TECODo you remember watching the old Schoolhouse Rock song about how a bill becomes a law? Catchy and informative, it helped young kids get a grasp on how politics work. Even if that was before your time, you should look it up on YouTube for a 2-minute crash course in American civics—it will make you wish everything could be explained with a fun cartoon song.

As we sit on the cusp of a big election year, we ought to prepare ourselves for the influx of political terms that are about to flood our newsfeeds and our news stations. But let’s break it down to something relevant to us and our industry: Do you know exactly how Political Action Committees (PACs) work? Let’s take a look at a PAC advocating for the rural telecommunications industry and find out a little more about what they do.

If you’ve ever attended an NTCA conference, you’ve probably seen a TECO event on your schedule. In simple terms, TECO (Telecommunications Education Committee Organization) is a PAC that raises money from folks like you and me and distributes those funds to candidates running for office at the federal level. TECO focuses on distributing money to candidates who will advocate for the rural telecommunications industry. Someone with an interest in rural telecommunications might donate money to TECO instead of directly to a candidate, confident that TECO will back the candidate with the most promise for the industry. As we’ve mentioned, donors to TECO include anyone who identifies themselves as a stakeholder in rural telecommunications. Donating to TECO is a great option for those who want to further the cause but don’t necessarily have time to research the individual candidates. Basically, TECO does the research so you don’t have to.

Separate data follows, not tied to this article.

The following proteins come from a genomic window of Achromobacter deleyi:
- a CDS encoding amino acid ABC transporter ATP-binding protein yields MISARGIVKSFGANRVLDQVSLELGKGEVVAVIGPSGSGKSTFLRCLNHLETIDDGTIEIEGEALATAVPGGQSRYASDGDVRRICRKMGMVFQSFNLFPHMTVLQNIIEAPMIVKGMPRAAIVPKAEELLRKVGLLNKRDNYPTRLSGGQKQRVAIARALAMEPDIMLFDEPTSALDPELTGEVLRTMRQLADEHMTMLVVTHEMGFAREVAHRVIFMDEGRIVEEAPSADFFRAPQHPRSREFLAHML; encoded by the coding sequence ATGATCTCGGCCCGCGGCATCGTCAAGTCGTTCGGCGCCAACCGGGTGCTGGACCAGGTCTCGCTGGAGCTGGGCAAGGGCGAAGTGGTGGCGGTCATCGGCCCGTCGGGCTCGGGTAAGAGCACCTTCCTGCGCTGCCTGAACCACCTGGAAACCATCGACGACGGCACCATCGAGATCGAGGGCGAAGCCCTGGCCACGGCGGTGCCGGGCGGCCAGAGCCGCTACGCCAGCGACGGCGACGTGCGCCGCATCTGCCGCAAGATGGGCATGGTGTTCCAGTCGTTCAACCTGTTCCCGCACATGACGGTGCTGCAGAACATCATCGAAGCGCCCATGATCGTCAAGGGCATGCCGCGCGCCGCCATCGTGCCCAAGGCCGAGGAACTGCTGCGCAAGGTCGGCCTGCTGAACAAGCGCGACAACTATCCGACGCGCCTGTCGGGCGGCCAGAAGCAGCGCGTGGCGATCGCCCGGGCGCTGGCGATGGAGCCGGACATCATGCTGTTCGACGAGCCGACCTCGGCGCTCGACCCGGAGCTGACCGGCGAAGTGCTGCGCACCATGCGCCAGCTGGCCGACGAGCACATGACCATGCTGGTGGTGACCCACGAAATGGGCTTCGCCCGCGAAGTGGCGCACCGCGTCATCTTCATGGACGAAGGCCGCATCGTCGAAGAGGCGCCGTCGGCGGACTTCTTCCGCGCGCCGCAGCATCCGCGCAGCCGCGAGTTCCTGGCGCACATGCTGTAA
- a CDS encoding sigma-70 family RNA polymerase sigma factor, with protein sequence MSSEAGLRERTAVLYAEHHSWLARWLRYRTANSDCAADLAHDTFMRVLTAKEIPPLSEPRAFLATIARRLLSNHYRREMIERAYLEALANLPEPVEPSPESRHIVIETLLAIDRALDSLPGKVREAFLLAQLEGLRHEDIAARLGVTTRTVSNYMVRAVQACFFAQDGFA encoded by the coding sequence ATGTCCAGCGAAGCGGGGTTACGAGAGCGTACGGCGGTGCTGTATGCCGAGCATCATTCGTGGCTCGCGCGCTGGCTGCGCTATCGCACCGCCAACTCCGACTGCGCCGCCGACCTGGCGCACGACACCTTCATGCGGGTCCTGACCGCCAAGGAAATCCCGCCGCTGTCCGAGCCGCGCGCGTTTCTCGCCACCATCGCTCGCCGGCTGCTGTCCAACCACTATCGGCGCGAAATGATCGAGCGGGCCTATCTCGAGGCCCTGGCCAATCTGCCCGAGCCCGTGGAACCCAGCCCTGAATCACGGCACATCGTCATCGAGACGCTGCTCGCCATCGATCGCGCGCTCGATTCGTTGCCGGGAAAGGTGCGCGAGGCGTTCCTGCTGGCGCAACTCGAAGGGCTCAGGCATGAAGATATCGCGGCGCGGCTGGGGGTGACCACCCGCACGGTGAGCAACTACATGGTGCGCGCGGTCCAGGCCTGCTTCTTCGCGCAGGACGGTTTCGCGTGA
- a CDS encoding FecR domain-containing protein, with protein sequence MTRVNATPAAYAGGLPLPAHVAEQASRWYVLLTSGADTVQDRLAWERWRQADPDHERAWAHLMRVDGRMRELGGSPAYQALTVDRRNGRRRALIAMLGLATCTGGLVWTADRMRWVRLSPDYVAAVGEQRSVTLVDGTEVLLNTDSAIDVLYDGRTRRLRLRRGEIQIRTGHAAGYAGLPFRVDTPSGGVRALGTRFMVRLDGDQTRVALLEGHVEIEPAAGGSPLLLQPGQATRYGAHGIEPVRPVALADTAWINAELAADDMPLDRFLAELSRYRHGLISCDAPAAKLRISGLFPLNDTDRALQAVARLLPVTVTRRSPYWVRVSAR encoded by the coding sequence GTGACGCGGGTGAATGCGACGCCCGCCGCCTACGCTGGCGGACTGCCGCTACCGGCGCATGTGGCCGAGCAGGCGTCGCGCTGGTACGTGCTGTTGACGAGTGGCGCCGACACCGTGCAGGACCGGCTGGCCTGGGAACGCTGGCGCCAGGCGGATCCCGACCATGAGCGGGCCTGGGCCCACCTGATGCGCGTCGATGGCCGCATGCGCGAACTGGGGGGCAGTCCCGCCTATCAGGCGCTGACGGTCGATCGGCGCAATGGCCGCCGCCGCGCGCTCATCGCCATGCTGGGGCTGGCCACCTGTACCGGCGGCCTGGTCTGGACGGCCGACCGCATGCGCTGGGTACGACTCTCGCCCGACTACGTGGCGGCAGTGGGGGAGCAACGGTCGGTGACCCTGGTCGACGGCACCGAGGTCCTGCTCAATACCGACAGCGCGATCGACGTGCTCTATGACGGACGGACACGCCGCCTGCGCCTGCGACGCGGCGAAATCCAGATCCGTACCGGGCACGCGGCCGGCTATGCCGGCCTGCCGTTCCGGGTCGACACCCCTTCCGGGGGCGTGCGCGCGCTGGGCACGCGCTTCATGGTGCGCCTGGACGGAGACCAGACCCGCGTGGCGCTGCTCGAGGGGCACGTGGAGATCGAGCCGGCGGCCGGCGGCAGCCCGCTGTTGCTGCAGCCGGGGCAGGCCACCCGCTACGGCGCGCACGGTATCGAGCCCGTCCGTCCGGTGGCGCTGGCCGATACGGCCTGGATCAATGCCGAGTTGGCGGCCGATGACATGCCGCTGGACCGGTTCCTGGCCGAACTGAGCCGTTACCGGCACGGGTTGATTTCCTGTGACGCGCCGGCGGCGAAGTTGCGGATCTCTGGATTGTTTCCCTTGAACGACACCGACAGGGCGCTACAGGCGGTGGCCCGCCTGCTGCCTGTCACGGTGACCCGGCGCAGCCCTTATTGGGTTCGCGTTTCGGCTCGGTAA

Formed in 1969, the TECO PAC primarily focuses on Congressional candidates. As is usually the case when it comes to politics, there are several rules surrounding financial contribution. For example, anyone can donate to TECO, and you can solicit your peers at any time, but all contributions must be voluntary. Also, no distributions of funds may be made on government property. Contributions for Presidential candidates or candidates for state office are prohibited. So many rules — it makes you kind of glad you didn’t choose a career in politics, doesn’t it?

After exploring a little bit of what a PAC is about, hopefully you will have a better grasp on this political term. We expect that it will be thrown around quite a bit in the next few months! Though getting involved with politics at any level can be dicey (and who wants to do that?!) you can trust that we here at Mapcom do our best to look out for our clients and partners whose livelihoods depend on the advancement of rural telecommunications.  Stay up-to-date on the latest rural telco issues in the political arena by following us on our blog. It may not be Schoolhouse Rock, but we’ll try to make it easy and fun to follow!